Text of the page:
The days of toting around a physical portfolio, filled to the brim with (real film) photographs and sketches, are quickly fading. While designers still work with physical swatches and samples, much of the design industry, like the rest of the world, is going digital. In 2018, no matter how good your idea boards, it’s imperative to have a strong website. It’s the digital face of your brand and, for many potential clients, the entry point to your work and an introduction to your style. Any designer worth her chintz knows its imperative to make a good first impression. So, what’s the secret? AD PRO caught up with Hanna Seabrook, founder of Gadabout Creative, where she has devised websites for some of the industry’s best and brightest (Mark D. Sikes, Markham Roberts, Erin Gates, and Paloma Contreras are among her notable clients), to learn some best practices., to learn some best practices.
AD PRO: What makes an interior designer’s website compelling?
Hanna Seabrook: Holding true to who you are as an interior designer is the most effective way to tell your story, define your aesthetic, and communicate your brand. When the brand pieces align and the website experience is effortless, that is often the mark of a designer’s authenticity and a cohesive brand package. When the individual brand pieces such as brand marks, fonts, colors, tone of voice, and image style are cohesively designed, the result is a recognizable and compelling space that inspires the user.
AD PRO: What are the biggest mistakes you see in designers’ websites?
HS: The main mistake I see is when a designer chooses quantity over quality for their portfolio. It is important that the photography be professional and consistent. The work presented should be something the designer is proud of. Clients never choose an interior designer solely because of how many homes they have in their portfolio. They select based on the quality of work and the designer’s perspective. That message can be delivered in a handful of photos. You don’t need a massive portfolio to be impressive—a tight presentation can oftentimes be the strongest way to present your brand.
AD PRO: What are the first things you notice about a website?
HS: Right when I land on a website, I assess if a site feels balanced. You may not be able to put your finger on it, but when font proportion or graphic scale is off you will subconsciously feel it. These are things that are often overlooked or sacrificed with an over-designed website. Secondly, and most importantly, I notice ease of navigation. A site should subtly encourage you to explore and always be straightforward. While you never want to hide great content, you should also never overcrowd a menu. Third, I engage with the branding and photography and the heart of the site to better understand what a brand is trying to communicate.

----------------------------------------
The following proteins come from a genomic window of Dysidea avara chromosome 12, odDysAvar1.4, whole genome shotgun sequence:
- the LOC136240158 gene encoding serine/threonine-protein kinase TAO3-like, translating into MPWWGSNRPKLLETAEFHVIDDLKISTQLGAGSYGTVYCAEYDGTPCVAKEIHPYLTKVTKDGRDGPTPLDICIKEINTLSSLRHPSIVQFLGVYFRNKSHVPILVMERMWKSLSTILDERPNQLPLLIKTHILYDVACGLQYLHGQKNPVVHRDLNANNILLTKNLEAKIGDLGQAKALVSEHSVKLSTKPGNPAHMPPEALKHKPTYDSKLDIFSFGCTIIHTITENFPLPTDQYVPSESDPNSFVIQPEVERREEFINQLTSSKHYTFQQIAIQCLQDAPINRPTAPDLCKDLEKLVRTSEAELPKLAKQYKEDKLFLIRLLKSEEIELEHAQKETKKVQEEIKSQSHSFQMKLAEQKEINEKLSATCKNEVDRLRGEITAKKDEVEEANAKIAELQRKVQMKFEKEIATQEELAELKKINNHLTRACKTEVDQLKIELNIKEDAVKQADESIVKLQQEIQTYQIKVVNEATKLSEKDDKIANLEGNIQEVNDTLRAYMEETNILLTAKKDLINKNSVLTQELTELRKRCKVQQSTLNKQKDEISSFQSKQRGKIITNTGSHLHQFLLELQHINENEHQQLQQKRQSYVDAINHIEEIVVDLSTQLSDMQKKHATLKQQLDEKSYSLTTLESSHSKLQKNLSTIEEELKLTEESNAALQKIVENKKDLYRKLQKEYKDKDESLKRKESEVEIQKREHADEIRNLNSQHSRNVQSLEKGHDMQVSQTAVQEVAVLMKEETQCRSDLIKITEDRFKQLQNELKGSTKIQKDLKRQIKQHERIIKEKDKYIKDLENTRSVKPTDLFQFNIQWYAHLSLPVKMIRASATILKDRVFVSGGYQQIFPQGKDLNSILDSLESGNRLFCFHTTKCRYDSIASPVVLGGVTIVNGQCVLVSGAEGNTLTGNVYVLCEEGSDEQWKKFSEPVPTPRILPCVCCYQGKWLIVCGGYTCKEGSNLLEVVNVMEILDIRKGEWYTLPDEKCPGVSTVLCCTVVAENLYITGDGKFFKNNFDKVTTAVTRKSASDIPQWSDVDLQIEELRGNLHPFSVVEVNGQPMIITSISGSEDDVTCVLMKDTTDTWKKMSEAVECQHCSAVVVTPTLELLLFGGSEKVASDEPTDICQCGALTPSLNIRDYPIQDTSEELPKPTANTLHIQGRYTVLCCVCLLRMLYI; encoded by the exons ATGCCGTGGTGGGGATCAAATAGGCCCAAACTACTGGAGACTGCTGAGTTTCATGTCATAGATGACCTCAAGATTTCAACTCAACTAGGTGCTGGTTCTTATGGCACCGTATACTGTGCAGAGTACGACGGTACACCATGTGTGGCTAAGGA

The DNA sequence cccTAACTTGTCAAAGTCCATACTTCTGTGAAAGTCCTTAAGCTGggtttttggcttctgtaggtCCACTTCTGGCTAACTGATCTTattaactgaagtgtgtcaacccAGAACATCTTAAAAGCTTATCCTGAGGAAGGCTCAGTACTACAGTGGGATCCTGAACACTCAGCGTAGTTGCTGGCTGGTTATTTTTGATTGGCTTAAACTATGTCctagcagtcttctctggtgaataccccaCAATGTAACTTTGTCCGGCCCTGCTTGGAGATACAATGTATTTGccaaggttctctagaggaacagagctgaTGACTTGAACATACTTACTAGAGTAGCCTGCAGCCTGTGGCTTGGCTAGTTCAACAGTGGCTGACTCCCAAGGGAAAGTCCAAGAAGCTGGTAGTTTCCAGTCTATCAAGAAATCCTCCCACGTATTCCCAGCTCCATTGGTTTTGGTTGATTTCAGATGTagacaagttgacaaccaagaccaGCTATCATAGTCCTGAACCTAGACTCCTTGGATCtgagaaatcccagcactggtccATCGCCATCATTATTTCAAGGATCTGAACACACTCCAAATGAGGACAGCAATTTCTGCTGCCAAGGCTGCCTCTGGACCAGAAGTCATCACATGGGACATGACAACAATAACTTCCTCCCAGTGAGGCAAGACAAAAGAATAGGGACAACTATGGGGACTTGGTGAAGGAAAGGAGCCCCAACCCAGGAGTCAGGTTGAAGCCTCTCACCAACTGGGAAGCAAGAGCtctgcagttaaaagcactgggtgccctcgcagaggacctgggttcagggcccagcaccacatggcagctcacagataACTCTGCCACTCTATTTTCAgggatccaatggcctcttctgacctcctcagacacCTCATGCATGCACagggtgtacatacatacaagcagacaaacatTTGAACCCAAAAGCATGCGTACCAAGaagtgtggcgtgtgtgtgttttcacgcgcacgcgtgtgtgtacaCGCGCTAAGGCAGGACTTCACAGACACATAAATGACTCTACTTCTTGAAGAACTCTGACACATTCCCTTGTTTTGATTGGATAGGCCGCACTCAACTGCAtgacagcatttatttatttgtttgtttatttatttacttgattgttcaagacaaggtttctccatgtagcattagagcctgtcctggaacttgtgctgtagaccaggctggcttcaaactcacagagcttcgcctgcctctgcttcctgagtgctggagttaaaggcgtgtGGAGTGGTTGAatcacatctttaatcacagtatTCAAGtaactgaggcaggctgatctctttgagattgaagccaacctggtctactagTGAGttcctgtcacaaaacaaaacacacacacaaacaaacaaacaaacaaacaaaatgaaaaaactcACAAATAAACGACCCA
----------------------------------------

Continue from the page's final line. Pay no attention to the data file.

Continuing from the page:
AD PRO: If you were to advise on one aspect to focus on for a website, what would it be?
HS: Brand consistency and crafting a cohesive message. It is so important that you reflect your brand cohesively and portray the message you have worked so hard to build. With social media platforms being frequented as much, if not more, than designer websites, it is even more important that the brand be recognizable in any medium and on any platform. You have such a small opportunity to make a good first impression. When your brand is consistent, it subconsciously suggests that your firm is professional and that you value design integrity. You will ultimately attract like-minded clients who champion the same ideals.
AD PRO: What are some tools designers can use themselves to make a better site?
HS: A few things:
- Hire a graphic designer who has the personality to understand and appreciate your point of view. When you have a genuine connection with your designer, it makes it easy and enjoyable to design an authentic brand package (as designers themselves know!).
- Invest in a professional photographer. Design websites are completely dependent on good photography. It is the easiest way to communicate your skill set to a potential client.
- Know your limits, have patience, and pace yourself. If you are not ready to invest in a custom website, that does not mean you won’t find success. When your work product is good, clients will find you. Use a free website theme that is clean and simple in the interim until you can define your brand further. You can focus on finding inspiration and building your foundation until you are ready to take the next step.
AD PRO: And why is it important to have a good site anyway?
HS: A good website is an effective way to show brand integrity and competence. Trust is how you secure clients and grow your audience, and an authentic brand is the first step. Right when a user visits a website, subconscious judgments are formed on the small details and larger brand picture. Brand marks, fonts, color palette, image style and tone of voice will all impact on how your brand is perceived or remembered.